The last 8 weeks have proven to be amongst the most volatile in investment history. The stock market historians have had to look a long way back in the annals to find anything that is close to matching the speed of the bear market and the rapidity of the subsequent bounce back. Can a bear market really only last a small number of weeks? Could a new bull market already have started? How about the economy and cuts to company earnings? Surely the recession we’re undoubtedly in will be exceptionally deep? Have the inevitable cuts to company earnings even been estimated yet? How can they have been priced in to the market?
I won’t pretend to have the answers to these questions. The future is always unknowable and in these difficult times the short-term future is even more unknowable than ever. But what I am reasonably confident of is that the course of the medium and long-term future is probably not so very different to what could have been expected a short number of months ago. The crisis is real, extremely serious and has very wide-ranging implications, but ultimately it will pass. Survival, for individuals and companies, is clearly the first priority, but for those that do, there should in time be a reasonable recovery. Of course, some industries may require significant change, supply chains may well be shortened and companies (and individuals) will have to establish greater resilience and learn to keep more in reserve for such cataclysmic events, but as a working assumption, life in a couple of years’ time (or maybe sooner) is unlikely to be that much different to life last year. We can be sure central banks and governments world-wide are trying to do the right thing. Interest rates are at all-time low levels and government support, directly and indirectly via the banks, is targeted at supporting people and companies through the crisis.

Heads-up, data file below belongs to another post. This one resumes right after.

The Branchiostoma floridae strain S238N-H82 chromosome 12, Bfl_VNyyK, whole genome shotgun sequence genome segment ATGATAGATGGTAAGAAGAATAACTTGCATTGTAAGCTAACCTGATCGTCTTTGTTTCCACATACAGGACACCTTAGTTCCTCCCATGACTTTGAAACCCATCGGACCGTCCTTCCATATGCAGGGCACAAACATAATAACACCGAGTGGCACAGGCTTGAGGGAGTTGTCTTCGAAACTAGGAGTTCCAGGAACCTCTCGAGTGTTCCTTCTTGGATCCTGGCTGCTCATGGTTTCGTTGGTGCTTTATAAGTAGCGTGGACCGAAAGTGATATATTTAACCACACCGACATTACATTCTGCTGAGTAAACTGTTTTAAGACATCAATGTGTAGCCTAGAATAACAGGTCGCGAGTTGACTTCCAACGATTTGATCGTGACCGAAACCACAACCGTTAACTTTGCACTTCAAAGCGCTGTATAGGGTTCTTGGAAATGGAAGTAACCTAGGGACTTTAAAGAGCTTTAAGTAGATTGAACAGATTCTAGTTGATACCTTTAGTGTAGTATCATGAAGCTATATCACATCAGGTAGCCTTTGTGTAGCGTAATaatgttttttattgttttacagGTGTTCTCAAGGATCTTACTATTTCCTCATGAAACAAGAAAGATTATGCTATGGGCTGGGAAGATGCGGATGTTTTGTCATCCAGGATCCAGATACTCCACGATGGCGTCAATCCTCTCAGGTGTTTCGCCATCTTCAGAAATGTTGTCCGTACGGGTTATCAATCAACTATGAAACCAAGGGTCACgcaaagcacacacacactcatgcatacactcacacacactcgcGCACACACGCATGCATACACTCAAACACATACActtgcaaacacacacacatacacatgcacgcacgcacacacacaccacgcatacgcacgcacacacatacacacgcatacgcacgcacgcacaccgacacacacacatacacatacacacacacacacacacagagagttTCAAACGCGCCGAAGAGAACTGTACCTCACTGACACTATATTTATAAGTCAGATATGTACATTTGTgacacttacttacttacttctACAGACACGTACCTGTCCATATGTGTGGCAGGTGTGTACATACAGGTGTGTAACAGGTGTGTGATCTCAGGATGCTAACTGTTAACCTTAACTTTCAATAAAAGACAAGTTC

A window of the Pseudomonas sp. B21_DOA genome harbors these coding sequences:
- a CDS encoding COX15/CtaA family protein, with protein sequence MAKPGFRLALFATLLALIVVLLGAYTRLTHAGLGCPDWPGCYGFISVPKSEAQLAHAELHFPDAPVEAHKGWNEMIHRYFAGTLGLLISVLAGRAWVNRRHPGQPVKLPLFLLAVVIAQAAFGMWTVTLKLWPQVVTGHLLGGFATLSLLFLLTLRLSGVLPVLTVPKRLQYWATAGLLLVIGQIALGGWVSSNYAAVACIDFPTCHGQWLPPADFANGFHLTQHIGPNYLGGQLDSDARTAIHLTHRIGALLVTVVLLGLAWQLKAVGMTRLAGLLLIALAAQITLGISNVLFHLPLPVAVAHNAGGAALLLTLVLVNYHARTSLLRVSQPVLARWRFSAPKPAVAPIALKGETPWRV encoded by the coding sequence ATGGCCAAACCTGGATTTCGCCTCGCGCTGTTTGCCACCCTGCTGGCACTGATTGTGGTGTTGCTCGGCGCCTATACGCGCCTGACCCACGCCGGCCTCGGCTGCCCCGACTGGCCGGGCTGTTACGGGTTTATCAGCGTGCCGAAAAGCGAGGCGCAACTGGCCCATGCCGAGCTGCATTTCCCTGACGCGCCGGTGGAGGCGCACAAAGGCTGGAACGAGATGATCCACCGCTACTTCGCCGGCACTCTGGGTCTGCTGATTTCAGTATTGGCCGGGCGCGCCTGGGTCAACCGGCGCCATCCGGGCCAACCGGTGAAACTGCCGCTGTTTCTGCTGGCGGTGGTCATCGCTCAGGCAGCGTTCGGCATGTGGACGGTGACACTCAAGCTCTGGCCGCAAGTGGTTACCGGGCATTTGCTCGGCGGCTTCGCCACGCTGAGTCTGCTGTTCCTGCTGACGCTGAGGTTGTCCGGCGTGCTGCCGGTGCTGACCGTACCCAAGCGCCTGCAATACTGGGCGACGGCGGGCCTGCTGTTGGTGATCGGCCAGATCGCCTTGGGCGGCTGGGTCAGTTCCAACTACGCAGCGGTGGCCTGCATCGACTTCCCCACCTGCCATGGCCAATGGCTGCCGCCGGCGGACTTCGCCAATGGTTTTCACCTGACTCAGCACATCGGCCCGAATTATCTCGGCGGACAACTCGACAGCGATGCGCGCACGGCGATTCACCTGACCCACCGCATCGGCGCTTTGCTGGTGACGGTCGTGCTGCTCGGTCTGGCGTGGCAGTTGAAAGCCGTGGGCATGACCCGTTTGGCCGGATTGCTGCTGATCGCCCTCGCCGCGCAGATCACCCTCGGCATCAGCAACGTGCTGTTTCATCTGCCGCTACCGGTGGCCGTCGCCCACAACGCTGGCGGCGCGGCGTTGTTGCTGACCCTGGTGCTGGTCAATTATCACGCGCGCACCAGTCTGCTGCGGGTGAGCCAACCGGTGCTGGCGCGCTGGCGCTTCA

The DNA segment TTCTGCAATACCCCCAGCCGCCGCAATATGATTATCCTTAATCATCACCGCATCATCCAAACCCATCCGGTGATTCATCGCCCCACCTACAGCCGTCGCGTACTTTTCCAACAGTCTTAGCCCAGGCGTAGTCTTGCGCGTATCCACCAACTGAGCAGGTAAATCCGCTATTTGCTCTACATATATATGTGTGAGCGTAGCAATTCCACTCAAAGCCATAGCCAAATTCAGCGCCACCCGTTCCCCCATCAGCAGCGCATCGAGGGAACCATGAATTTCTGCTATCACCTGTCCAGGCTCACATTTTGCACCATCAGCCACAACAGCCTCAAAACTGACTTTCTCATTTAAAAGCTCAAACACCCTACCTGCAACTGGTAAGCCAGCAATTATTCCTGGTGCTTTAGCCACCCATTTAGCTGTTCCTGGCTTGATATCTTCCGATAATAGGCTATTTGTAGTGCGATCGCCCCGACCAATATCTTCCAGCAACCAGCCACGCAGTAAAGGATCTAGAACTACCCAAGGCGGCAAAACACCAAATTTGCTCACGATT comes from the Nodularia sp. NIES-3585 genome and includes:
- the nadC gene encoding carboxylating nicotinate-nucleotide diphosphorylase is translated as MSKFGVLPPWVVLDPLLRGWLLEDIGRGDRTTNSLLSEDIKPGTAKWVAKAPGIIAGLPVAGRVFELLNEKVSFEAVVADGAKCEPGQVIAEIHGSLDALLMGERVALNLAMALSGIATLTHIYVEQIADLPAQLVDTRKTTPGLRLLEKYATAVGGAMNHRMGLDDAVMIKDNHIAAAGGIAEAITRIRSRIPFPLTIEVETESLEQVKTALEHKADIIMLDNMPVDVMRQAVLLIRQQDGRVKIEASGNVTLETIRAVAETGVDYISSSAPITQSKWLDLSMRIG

It’s often been said that in the short-term the stock market is like a voting machine, adding up which companies are popular and unpopular, whereas in the long-run the market is like a weighing machine, assessing the substance of a company. Rarely has this been more true than in the last couple of weeks. The swings in share prices for many companies has been extreme, driven, apparently, by the desperation of some to sell for cash, seemingly completely unconcerned by price or valuation. Anecdotally, much of the selling seems to have been driven by computers following algorithms – not so much concerned about a company’s valuation as perhaps, the latest tweet or media headline – or asset allocators, unable to sell assets in other markets due to illiquidity and therefore having to sell whatever they can at whatever price.
Our approach has been different. We are confident in our investments and have been taking the opportunity to add to some at much lower prices than existed just a small number of weeks ago. We have done this through selling a couple of our holdings which held up particularly well, by investing our available cash and by increasing our borrowings. We have also made a couple of new investments. These are companies we have been following for a while and the last couple of weeks have provided the opportunity to invest. We would never make new investments in companies on which we hadn’t carried out sufficient due diligence, nor solely because we wanted to add something extra or different to the portfolio, such as defensiveness, recovery potential or income. It’s impossible to know in real time whether the investments we are making will prove to be at the best prices, but we can be sure they are at lower prices than previously and have studied the companies, we are confident in their long-term potential.
All of this approach is ideally suited to our investment trust structure. We are able to take long-term views and are not driven by the short-term cash flow issues that can arise in open-ended funds. We are able to borrow to take advantage of opportunities as they arise and perhaps most importantly as we go through the largest collapse in dividend income for generations, we will be able to draw on the income reserve we have saved in better times in order to keep paying our own dividends to our shareholders.